2017 was the year women’s sport finally got some of the respect it deserves, from men. It’s the year British tennis player Andy Murray made a statement about women in sport: that they should be treated, spoken about and assessed in the same way as men.
After losing the Wimbledon quarterfinal in July to Sam Querry, Murray was asked his views about his opponent being the first American to reach the semi-final of a Grand Slam since 2009. Rather than provide an opinion, Murray corrected the journalist by stating that Querry was the only male player to achieve that feat.
For his troubles, Murray was lauded by Serena Williams who said female players “love” him for speaking out, and she had good reason to feel that way.
At least one of Serena or her sister Venus had played in the Wimbledon final for all but three years since the 2000. In 2017, with Serena out of action on maternity leave, Venus staged a remarkable comeback from an autoimmune condition, to become the oldest Grand Slam finalist in 23 years, underlining Murray’s point.
It’s only natural that our list of sportswomen to watch in 2018 starts with a tennis player but we also look at which women to watch at three major events and a runner with a proud record to preserve.
Sloane Stephens at the Australian Open
Not only did Sloane Stephens become only the fifth unseeded player to win a Grand Slam in the Open Era when she lifted the US Open Cup in September, but she also became the first American woman whose surname is not Williams to triumph at a major tournament since 2002. Her victory was made even more impressive because in 2016, she suffered a foot injury that sidelined her for 11 months and saw her ranking plummet to 957.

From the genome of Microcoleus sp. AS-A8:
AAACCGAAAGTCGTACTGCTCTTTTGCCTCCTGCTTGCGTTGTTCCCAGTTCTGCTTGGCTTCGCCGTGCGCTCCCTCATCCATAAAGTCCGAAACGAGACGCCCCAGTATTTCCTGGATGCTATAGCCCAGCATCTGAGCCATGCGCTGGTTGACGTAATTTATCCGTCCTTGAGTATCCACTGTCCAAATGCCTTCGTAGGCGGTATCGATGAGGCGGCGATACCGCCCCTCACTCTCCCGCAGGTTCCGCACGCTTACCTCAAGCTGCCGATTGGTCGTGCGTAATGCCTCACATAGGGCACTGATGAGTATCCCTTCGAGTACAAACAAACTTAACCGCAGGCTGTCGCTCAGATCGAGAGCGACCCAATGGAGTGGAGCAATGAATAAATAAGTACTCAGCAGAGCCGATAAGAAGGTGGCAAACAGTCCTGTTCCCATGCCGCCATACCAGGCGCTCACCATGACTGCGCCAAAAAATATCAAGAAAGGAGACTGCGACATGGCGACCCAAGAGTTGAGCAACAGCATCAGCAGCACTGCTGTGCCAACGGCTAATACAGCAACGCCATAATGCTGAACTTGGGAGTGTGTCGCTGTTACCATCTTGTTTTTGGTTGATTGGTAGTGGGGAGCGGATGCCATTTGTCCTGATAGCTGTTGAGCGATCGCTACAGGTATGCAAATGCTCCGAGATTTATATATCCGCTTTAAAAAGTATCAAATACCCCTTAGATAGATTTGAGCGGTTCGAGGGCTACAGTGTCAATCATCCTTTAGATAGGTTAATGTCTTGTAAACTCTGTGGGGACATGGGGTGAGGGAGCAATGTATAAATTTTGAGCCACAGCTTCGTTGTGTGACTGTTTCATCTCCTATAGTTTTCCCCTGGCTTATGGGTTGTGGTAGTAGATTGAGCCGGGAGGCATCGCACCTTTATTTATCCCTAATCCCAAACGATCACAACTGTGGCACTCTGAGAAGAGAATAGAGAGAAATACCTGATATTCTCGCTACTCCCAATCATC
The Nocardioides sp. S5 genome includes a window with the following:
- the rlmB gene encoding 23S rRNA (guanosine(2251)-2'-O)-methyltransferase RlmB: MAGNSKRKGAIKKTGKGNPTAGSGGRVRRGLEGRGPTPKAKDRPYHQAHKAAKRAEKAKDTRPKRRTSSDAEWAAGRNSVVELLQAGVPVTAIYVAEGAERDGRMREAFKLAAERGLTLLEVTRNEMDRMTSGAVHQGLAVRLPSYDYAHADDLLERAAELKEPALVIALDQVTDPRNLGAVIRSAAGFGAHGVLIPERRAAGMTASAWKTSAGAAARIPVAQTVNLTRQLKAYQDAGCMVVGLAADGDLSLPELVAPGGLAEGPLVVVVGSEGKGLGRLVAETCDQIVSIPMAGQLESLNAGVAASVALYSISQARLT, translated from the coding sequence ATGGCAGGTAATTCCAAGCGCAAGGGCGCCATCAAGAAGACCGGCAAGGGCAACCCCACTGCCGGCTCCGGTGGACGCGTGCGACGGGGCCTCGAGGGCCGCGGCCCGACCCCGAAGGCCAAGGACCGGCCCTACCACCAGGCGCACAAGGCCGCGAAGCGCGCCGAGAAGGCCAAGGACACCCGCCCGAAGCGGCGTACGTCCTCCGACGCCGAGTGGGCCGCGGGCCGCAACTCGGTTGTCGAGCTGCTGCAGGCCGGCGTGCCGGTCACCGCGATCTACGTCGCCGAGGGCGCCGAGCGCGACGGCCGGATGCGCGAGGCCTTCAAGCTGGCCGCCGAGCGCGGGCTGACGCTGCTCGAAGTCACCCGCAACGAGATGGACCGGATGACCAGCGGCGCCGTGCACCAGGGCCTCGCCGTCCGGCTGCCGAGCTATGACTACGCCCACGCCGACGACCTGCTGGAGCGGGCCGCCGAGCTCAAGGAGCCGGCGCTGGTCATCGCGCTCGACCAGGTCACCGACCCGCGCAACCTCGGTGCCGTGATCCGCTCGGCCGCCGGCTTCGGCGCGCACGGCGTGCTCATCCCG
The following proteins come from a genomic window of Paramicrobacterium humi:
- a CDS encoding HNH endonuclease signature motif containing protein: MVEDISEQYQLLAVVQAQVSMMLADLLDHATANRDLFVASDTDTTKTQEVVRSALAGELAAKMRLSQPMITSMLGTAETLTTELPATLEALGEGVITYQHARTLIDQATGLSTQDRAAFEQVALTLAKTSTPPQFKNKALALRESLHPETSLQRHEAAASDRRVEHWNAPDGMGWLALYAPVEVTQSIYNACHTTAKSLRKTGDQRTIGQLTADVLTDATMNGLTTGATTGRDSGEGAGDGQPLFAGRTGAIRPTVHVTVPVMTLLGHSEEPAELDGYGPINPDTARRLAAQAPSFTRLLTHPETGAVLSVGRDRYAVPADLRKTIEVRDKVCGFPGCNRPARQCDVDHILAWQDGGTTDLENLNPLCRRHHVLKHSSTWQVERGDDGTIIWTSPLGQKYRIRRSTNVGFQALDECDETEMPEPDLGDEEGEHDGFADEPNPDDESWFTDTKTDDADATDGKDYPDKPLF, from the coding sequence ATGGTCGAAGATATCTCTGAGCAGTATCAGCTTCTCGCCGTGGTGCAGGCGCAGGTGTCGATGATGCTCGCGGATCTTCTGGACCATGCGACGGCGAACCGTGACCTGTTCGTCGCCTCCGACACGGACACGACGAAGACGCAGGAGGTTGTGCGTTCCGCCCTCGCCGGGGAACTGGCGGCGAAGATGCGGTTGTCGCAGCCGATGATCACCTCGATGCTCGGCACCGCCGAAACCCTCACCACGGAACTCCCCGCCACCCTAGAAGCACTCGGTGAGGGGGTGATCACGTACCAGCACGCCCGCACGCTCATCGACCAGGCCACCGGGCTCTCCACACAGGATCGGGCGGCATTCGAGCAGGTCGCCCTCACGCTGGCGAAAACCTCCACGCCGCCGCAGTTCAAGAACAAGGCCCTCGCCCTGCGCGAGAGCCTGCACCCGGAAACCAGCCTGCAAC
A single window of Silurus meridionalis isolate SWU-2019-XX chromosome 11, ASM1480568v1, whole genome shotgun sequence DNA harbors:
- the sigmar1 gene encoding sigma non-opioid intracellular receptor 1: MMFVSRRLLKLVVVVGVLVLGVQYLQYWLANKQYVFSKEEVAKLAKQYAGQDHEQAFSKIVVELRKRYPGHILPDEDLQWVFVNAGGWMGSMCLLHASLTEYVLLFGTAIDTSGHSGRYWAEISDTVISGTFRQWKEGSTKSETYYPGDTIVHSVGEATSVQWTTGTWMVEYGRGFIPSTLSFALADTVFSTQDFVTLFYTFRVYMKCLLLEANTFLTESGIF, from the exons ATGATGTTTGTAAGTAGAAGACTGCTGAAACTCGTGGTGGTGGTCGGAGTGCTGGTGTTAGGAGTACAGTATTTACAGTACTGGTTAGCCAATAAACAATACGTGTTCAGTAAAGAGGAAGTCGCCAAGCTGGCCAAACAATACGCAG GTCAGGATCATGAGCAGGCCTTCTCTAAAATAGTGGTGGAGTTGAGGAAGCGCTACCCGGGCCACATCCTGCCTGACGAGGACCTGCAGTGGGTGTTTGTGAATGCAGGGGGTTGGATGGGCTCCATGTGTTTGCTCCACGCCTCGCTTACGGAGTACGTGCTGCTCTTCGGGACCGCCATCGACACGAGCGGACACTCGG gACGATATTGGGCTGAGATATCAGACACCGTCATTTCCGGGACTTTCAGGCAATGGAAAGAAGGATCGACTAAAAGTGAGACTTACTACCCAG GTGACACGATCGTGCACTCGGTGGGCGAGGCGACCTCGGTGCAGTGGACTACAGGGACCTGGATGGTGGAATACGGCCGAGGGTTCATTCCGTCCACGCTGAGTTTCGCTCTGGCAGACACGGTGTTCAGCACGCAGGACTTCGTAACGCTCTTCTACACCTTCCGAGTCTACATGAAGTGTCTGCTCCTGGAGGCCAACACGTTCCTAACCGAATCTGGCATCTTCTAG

More important than Stephens’ victory for herself, was her emergence as a role-model for scores of young black African women. Stephens comes from a rich sporting pedigree – her father was an NFL player and her mother, a swimmer – and has been playing tennis since the age of nine. Though her form dipped towards the end of 2017, she has already shown she knows how to return strongly.
Nigerian Bobsled Team at the Winter Olympics
It’s unusual for Africa to be represented at the Winter Olympics, because the continent does not have the same lengthy period of cold (and often snow) needed for sports like ice-hockey and skiing but three Nigerian women, Seun Adigun, Ngozi Onwumere, and Akuoma Omeoga, aim to change that. The project is driven by Adigun, who once dreamed of becoming the first woman in the NBA, then changed her focus first to sprinting and now to bobsled – a sport in which teams of between two or four members make their way down twisting iced tracks on an engine-less sled.
Bobsled is an expensive pursuit that requires specialized equipment and training gear and, to that end, Adigun launched a gofundme campaign to raise $75,000 to aid her cause. The trio trained in western Canada and clocked impressive times in their first two qualifying events.
At the time of writing, they were placed 12th out of 13 participants in the North American Cup but with the cut off for the Winter Games only in January, they may have a surprise up their sleeves and could yet appear in South Korea.
Mary Keitany at the London Marathon